The Horse Forum (http://www.horseforum.com/forumindex.php)
- Dressage (http://www.horseforum.com/dressage/)
- - Just bought an old QH and now personality comes out (http://www.horseforum.com/dressage/just-bought-old-qh-now-personality-97645/)
Just bought an old QH and now personality comes out
So, I bought a 17 y.o QH mare after seeing her once and riding her around for about 20 minutes. She had a foal and I knew the foal was going to be weaned in a few weeks. The mare was rusty of course but otherwise walked, trotted and cantered both directions. It wasn't til after I was done I learned she hadn't really even been ridden regularly for months if not years (been a broodmare) and in fact, the owners who owned her for only a year, never cantered her.
I bought her because she seemed so well behaved despite having a little foal tag around everywhere and she did what I asked. Maybe I had to ask a few times, especially with canter. Maybe I was a little impulsive...
She is at a new barn now...a week since foal weaned. I've discovered she is a little ring sour. Likes to stop actually sometimes. Likes to try to canter even when I ask her to trot. She'll continually tries to canter when we've been trotting for a while. She definitely likes to evade the bit (eggbutt snaffle). Her head is either too high or stretched too low. Not sure which bit to try next.
I've also discovered she is not really all that calm to put a child on her, sadly. She is not laid back.
Where should i start? How do I get her to settle in the trot, at least? What is a good length of time for a work out in a horse who has not worked for "years"?
I'd suggest working with the trainer for the faster progress...
Other than that it depends on how smart she is, how good rider you are, and how much training she had in past (QHs are really good at remembering things). In any case if she was off-work for so long I'd start VERY slow at first. You have to build muscles and bring her back into the shape before you can do some "fun". :-) That alone may take 2-3 months (depending on how long she's been off). And if she's out of shape forget about good canter. Start with working walk and trot, and as long as you get those balanced and you get her back in shape you can start cantering.
Has she ridden dressage before? I assume that is what you are riding since you posted in the dressage forum.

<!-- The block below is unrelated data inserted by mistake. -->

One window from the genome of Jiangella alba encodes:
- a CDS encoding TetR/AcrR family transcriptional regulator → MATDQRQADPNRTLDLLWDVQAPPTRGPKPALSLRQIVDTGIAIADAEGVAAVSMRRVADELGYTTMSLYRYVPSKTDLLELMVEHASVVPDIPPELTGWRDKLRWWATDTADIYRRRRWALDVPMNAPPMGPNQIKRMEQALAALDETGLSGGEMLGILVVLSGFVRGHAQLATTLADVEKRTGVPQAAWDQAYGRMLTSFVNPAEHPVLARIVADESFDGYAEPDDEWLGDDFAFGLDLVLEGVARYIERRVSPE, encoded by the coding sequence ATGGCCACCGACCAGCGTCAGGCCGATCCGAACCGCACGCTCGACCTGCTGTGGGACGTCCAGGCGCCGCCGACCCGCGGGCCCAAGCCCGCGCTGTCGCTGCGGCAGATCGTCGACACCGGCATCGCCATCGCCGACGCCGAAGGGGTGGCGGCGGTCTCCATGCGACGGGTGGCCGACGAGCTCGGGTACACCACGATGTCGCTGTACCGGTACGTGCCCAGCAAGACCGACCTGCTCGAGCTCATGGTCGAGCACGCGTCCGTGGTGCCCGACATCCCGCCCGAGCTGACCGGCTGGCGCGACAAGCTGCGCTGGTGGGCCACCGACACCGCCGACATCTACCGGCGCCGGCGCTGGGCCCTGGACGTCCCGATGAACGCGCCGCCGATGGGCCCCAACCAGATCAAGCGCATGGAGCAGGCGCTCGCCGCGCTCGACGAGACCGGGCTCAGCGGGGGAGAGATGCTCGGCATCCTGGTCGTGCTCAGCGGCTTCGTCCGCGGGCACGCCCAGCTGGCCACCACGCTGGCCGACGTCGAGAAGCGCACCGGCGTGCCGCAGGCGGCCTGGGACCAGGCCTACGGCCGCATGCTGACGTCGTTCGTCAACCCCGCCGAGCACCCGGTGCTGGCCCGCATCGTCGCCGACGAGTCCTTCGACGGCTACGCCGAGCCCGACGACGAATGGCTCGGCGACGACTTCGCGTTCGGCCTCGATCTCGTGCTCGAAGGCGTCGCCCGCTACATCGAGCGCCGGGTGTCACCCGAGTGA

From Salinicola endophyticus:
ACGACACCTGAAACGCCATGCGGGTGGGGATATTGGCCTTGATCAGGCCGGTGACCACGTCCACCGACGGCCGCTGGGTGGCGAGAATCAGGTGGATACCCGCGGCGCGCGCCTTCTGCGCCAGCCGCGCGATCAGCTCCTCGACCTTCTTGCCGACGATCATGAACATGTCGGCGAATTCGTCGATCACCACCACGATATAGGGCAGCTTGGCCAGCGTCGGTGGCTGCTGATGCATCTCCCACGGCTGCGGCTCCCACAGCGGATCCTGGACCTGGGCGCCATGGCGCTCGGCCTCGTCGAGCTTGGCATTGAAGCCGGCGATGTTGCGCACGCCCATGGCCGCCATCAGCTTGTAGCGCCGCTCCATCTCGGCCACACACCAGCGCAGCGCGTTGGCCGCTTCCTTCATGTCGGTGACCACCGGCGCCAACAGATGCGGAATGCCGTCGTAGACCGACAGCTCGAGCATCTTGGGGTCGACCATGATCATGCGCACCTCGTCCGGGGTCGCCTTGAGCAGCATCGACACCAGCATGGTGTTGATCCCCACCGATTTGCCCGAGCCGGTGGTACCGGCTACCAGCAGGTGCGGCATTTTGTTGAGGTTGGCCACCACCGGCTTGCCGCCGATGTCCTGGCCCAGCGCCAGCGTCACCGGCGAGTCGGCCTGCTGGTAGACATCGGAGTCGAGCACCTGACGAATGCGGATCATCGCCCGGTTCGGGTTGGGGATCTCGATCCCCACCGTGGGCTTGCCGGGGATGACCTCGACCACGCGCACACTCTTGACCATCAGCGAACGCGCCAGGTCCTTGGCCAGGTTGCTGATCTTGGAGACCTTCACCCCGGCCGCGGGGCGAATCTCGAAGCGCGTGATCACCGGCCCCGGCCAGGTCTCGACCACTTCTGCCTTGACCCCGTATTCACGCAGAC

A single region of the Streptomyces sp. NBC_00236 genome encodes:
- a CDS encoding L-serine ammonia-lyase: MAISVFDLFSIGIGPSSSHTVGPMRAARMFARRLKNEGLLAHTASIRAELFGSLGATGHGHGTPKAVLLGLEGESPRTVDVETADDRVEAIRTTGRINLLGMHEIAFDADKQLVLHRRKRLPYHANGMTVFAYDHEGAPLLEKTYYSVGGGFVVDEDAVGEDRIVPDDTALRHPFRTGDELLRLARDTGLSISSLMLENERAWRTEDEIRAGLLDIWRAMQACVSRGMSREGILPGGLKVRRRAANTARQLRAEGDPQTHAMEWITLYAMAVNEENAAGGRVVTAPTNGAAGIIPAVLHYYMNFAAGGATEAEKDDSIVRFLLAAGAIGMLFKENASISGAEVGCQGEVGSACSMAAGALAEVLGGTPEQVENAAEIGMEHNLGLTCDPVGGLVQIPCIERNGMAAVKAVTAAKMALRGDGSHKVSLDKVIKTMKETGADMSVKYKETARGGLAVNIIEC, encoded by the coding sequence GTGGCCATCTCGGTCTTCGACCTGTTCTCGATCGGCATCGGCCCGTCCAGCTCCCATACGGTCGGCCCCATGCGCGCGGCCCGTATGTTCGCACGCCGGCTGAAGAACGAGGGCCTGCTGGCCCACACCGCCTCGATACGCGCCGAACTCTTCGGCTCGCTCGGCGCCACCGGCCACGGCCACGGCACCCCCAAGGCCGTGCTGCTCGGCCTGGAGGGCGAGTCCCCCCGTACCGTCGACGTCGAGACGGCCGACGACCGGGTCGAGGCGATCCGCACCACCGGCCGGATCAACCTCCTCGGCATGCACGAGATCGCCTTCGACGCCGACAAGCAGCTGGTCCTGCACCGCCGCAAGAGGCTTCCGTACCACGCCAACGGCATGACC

I don't think you can expect to get on a 17 year old broodmare quarter horse who has not ridden dressage before (let alone ridden for years) and expect her to not evade the bit -or know what she is supposed to be doing. She might need her teeth floated as well.
Try not to get discouraged and expect too much from her too soon. She probably just needs to be ridden and will come around more with riding. I'm sure she is out of shape too. Not sure about how long to ride or work. When you sense she is tiring too much, stop. The more you ride, the more you will know her limits.
Try not to get buyer's remorse and give her a chance. Would love to see pictures of her!
I'm thinking that she's been pushed too hard too fast for her fitness and education level.
When a horse has been out of work for any length of time, you should not even be doing trot work let along cantering and expecting her to accept a contact.
At this stage, I would do doing a lot of work in hand, and then gradually getting on her back doing more and more walk work, incorporating some gentle transitions into and out of halt, asking for her to yield from each leg a few steps each way etc. Not trotting for at least a month. Once you do introduce trot work, just take it slowly. Only a few minutes per ride and gradually build it up. Lots of walk breaks in between.
Building her fitness at the moment is more importrant than having her accept a contact and deal with training issues.